Resources: Indictments, plea deals made public

Updated 6 years ago StudyHall.Rocks
Resources: Indictments, plea deals made public
Michael Flynn, former national security adviser, has pleaded guilty to lying to FBI officers in the special investigation of alleged attempts by Russia to influence the U.S. election, according to an agreement made public today.

    The background: On Dec. 29, 2016, President Barack Obama announced sanctions against Russian intelligence entities allegedly responsible for hacks into the Democratic National Committee.
    Flynn is charged with making false statements when questioned about his reaction to those sanctions. According to the records, he denied that after the sanctions were announced, he asked a Russian ambassador to refrain from escalating the situation in response. Flynn was also accused of falsely telling officials he did not ask the ambassador to "delay the vote on or defeat a pending United Nations Security Council resolution; and that the Russian ambassador subsequently never described to Flynn Russia's response to his request," according to the charge filed in the U.S. District Court.
    The legal documents can be read on the website. Here are links to the documents, along with a brief summary:

October 2017: Trump's former campaign chairman, Paul Manafort, was indicted in October on charges of conspiracy against the United States, laundering money, failing to file reports of foreign bank accounts and failing to register as a foreign agent.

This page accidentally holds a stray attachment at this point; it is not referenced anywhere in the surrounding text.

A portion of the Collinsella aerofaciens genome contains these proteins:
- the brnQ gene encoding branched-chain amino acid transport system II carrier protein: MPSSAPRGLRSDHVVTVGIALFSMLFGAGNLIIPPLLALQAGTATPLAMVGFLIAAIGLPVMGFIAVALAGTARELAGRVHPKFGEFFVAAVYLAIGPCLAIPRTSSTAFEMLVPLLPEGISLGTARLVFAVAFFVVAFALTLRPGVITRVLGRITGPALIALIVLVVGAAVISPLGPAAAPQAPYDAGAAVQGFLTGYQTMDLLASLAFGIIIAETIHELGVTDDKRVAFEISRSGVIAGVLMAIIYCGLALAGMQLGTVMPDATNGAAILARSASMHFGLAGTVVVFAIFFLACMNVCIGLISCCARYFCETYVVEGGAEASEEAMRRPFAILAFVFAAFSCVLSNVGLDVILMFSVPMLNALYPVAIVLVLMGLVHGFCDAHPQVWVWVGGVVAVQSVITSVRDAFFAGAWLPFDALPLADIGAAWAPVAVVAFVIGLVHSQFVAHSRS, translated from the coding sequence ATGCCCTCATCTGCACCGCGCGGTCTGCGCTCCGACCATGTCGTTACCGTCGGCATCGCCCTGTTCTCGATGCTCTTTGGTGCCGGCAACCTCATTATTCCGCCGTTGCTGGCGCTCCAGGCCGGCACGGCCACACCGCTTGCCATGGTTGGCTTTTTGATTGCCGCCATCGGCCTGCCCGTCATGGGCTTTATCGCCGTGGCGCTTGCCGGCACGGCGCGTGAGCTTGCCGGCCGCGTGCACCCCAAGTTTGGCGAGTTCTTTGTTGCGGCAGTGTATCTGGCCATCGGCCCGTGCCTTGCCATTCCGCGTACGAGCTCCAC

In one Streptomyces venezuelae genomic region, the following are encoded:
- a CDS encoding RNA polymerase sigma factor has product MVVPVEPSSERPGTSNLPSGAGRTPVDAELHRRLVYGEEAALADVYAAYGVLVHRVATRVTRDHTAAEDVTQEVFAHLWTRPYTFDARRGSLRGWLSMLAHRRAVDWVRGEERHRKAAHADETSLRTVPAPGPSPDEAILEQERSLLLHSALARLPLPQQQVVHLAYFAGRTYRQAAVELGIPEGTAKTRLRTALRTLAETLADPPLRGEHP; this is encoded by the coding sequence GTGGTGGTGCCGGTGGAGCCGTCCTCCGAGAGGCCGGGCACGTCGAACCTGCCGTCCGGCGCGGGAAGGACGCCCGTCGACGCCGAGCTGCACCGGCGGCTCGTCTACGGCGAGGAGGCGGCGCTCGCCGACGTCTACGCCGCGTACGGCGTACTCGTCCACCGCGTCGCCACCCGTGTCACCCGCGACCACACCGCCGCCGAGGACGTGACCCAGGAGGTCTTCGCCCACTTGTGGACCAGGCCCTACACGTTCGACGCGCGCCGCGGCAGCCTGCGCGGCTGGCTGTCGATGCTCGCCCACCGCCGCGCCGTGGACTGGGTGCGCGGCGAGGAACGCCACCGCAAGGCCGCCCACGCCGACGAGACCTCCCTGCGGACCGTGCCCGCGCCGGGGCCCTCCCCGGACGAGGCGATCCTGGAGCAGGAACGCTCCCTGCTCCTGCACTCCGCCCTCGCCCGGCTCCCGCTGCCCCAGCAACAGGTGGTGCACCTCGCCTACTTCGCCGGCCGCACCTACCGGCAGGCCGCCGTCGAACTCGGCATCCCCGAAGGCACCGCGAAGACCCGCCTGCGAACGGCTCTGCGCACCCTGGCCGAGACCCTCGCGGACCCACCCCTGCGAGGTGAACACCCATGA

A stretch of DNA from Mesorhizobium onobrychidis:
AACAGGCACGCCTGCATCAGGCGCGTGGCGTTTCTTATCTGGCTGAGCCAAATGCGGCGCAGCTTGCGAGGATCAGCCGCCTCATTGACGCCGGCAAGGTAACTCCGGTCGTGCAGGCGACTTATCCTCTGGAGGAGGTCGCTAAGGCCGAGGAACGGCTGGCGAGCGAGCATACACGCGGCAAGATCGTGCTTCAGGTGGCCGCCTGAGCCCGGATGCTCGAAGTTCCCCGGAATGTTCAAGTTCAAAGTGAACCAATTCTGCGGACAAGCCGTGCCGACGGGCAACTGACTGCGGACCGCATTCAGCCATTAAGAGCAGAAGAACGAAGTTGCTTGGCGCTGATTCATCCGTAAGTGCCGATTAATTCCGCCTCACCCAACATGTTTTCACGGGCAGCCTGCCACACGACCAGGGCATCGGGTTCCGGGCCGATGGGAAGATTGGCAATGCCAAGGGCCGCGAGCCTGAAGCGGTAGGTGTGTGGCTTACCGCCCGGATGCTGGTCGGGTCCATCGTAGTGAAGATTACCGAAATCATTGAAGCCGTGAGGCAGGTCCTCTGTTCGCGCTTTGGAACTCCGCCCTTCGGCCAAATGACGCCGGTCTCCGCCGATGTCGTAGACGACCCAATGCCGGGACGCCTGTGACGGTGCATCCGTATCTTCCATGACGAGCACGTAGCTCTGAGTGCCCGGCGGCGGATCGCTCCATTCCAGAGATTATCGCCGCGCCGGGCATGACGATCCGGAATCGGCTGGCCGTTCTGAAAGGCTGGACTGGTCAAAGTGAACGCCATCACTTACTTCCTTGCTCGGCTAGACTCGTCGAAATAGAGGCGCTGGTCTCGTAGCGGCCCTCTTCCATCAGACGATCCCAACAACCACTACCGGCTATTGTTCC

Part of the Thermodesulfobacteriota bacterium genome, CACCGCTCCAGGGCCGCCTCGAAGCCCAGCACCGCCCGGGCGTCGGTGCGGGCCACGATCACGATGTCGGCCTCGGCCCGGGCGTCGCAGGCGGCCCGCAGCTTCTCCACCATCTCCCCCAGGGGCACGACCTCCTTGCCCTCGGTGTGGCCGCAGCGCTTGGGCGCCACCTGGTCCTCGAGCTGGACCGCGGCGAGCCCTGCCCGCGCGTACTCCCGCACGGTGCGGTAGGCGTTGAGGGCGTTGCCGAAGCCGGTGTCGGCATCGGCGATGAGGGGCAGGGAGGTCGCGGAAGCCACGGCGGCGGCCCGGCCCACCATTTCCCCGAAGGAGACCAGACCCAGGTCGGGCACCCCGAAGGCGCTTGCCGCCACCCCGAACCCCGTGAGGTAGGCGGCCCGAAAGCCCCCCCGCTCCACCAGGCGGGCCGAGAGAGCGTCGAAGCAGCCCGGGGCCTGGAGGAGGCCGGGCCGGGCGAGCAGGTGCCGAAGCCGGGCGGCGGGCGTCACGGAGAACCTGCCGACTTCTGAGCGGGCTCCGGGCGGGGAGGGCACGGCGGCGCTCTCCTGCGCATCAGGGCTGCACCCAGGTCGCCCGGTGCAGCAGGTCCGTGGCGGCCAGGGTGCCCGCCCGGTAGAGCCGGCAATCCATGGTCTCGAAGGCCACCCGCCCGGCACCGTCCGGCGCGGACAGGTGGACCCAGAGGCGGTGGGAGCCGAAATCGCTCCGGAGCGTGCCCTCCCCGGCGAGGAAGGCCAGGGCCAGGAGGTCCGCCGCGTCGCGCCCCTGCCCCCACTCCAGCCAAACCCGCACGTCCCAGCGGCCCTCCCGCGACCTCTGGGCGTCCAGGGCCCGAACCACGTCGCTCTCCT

The charges leveled against Manafort and his associate, both of whom have pleaded not guilty, are unrelated to Manafort's work as campaign chairman. They were issued, however, as a result of the investigation by Robert Mueller, the special counsel probing alleged attempts by Russia to influence the American election.

The Manafort indictment charges:

  •  Manafort and his associate, Richard W. Gates III, acted as "unregistered agents of the government of Ukraine," and in the process, generated tens of millions of dollars in income. From 2006 to 2016, Manafort and Gates "laundered the money through scores of United States and foreign corporations, partnerships and bank accounts."  
  •  When asked by the U.S. Department of Justice about their activities, they "responded with a series of false or misleading statements."
  •  Manafort, the indictment charges, "used his hidden overseas wealth to enjoy a lavish lifestyle in the United States without paying taxes on that income."
  •  In total, "more than $75,000,000 flowed through the offshore accounts. Manafort laundered more than $18,000,000, which was used by him to buy property, goods and services in the United States, income that he concealed from the United States Treasury, the Department of Justice and others."

Charges against a third member of the campaign: The U.S. Justice Department unsealed charges against a third defendant, George Papadopoulos, accused of making false statements to the FBI. He pleaded guilty Oct. 5
     Papadopoulos, once a foreign policy adviser to the Trump campaign, had contact with an individual, who "told him about the Russians possessing 'dirt' on then candidate Hillary Clinton in the form of thousands of e-mails."  Papadopoulos "stated multiple times that he learned that information prior to joining the campaign." Actually, he learned it after he joined the campaign, the document charges. Also, Papadopoulos described his contact as "a nothing," and "just a guy talking up connections or something." But Papadopoulos knew that the contact had "substantial connections to Russian government officials."

Where to see the paperwork:


      What is the emoluments clause?

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